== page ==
GE (NYSE: GE) has received a contract for nearly $200 million to supply steam turbine technology, power generation services and distributed control systems for the conversion of Saudi Electricity Company’s (SEC) PP10 power plant from simple to combined-cycle operation. The project will add 1,300 megawatts to the plant’s capacity to support the growing power requirements of Saudi Arabia’s central region and help the Kingdom meet summer peak demands.
“The conversion to combined-cycle operation is part of our growth plan to add an average of 4,000 megawatts of power each year, with a vision of doubling the grid capacity by the year 2020,” said Eng. Ali Saleh Al Barrak, president and CEO for SEC. “This new contract reflects our continued trust in GE’s technology solutions and ability to respond to our power generation requirements. In addition to increasing plant capacity by more than 50 percent, from about 2,200 to 3,500 megawatts, the conversion will raise overall plant efficiency.“
”This new agreement is testimony to our growing relationship with SEC and reflects our continued commitment to deliver tailored technology solutions to the Saudi energy sector,” said Joseph Anis, GE Energy’s president and CEO for the Middle East. “As the Kingdom’s energy technology partner, we take pride in supporting SEC’s goal to meet the Kingdom’s growing power demand with efficiency enhancing solutions that also are flexible and scalable.”
GE will now provide 10 of its SC series steam turbines specifically for the PP10 combined-cycle expansion. GE previously supplied 40 7EA Gas Turbines for the PP10 site. The combined-cycle conversion enables the plant to increase its output without any increase in fuel, boosting its operating efficiency.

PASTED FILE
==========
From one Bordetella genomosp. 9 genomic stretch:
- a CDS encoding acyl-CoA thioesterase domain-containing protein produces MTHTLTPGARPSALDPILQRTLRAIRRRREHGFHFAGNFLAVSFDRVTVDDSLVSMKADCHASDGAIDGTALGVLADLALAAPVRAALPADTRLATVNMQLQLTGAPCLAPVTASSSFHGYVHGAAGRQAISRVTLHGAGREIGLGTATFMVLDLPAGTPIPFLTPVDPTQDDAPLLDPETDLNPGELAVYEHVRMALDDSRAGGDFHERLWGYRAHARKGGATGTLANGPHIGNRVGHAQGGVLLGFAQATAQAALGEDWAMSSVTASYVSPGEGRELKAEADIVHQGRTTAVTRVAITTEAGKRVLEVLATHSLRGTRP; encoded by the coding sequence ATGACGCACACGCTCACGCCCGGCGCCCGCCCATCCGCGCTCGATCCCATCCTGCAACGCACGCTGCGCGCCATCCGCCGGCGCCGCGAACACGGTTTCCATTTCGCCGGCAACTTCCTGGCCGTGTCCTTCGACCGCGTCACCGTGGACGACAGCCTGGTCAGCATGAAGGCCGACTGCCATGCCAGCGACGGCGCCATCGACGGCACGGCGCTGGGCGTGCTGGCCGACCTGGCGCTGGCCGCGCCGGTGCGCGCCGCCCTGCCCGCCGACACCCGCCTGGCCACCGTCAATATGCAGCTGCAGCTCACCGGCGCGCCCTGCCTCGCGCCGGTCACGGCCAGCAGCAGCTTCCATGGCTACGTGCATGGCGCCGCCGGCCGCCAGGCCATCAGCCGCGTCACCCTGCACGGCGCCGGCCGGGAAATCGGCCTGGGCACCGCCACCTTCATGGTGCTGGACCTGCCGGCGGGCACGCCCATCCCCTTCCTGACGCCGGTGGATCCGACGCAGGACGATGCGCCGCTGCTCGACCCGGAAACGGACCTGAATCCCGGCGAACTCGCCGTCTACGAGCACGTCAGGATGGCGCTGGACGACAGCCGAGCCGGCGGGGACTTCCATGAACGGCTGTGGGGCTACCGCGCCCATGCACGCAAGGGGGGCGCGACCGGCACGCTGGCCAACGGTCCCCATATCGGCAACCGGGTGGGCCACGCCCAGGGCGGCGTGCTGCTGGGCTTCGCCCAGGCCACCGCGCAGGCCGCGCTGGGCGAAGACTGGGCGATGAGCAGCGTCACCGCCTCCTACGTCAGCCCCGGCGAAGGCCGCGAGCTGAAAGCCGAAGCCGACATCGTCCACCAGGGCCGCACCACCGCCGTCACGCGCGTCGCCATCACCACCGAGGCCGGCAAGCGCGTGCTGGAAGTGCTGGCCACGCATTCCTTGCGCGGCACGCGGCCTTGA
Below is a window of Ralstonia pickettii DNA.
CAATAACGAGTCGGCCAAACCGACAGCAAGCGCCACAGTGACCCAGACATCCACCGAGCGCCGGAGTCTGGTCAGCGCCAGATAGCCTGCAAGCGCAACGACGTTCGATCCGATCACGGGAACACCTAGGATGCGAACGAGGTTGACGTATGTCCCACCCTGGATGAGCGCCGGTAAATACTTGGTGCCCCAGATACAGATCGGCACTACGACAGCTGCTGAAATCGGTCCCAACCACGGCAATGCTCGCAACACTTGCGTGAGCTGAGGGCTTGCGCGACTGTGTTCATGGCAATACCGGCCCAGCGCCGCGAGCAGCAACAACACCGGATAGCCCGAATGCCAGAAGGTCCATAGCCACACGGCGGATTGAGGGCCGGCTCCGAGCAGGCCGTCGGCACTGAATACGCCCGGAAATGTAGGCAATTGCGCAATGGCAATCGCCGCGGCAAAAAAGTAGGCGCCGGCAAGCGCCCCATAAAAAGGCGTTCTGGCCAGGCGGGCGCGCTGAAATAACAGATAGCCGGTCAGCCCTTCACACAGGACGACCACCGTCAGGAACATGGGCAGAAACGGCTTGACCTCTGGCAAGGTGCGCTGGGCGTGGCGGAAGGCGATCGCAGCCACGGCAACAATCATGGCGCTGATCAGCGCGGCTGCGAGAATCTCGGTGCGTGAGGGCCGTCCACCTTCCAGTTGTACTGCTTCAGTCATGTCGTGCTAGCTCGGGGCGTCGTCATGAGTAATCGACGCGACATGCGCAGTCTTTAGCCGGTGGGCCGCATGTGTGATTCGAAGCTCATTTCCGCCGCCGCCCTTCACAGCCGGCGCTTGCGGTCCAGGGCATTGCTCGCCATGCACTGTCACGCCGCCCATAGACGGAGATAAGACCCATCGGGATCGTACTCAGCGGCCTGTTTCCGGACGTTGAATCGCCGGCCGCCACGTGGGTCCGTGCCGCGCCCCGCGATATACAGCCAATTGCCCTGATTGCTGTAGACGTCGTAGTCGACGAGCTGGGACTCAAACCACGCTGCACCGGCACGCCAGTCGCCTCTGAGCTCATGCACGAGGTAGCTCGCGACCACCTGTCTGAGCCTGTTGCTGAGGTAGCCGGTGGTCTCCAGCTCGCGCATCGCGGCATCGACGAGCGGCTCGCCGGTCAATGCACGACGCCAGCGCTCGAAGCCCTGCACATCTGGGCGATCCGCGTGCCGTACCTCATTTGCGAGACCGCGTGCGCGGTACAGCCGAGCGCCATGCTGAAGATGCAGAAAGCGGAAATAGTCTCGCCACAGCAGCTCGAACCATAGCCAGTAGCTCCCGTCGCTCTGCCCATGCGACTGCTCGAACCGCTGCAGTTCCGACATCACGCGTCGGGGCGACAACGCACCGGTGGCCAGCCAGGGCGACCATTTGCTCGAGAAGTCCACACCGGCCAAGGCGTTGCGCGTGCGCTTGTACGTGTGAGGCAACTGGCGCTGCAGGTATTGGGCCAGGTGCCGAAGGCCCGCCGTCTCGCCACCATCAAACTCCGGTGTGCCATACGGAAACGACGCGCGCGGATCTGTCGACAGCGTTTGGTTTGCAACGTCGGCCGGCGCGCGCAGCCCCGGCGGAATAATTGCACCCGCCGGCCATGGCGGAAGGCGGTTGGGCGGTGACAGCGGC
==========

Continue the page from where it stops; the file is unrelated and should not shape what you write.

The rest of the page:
In addition to the SC series steam turbines, GE will supply new balance-of-plant mechanical and electrical equipment. An existing simple-cycle Mark* Vle integrated control system (ICS) will be expanded to incorporate the entire combined-cycle plant. GE power generation services will include installation, testing, commissioning and completing the combined-cycle conversion.
Shipment of the GE equipment is scheduled to begin in the first quarter of 2013, with services to start in the second quarter of that year. The first two combined-cycle blocks at PP10 are scheduled to begin commercial operation in the second quarter of 2014, in time to meet summer peak demands, while the full combined-cycle plant will be online by the first quarter of 2015.
The Riyadh PP10 site recently entered commercial operation in simple-cycle mode and is adding about 2,000 megawatts to Saudi Arabia’s grid to support the country’s electricity demand and increase the power capacity in SEC’s Central Operation Area by 20 percent.
Building on a successful 40-year-old relationship, GE’s on-time delivery of the Frame 7EA gas turbines for the Riyadh PP10 site enabled SEC to provide reliable electricity for the Riyadh Central grid. GE’s Mark VIe ICS installed at PP10 is improving overall plant reliability and will deliver operational and maintenance efficiency over the generating life of the power plant. The Riyadh PP10 site is currently the biggest installation worldwide for GE's Mark VIe ICS.
With nearly 80 years of experience and 1,000 employees in Saudi Arabia, GE is expanding its energy presence in the Kingdom through knowledge-sharing initiatives and increased investments for technology centers that provide service repair support and customer training in the power, water and oil and gas sectors. GE recently inaugurated its newest technology center in Dammam, the GE Energy Manufacturing Technology Center. The $250 million facility consists of three main components—an advanced service technology center, a training center offering the latest in technical and managerial training as well as a high technology manufacturing hub for energy equipment dedicated to the entire energy value chain. Today, GE supports the generation of half the Kingdom’s electricity with more than 500 GE turbines installed at various sites around Saudi Arabia.
GE steam turbines to boost output at gas-fired plant in Saudi Arabia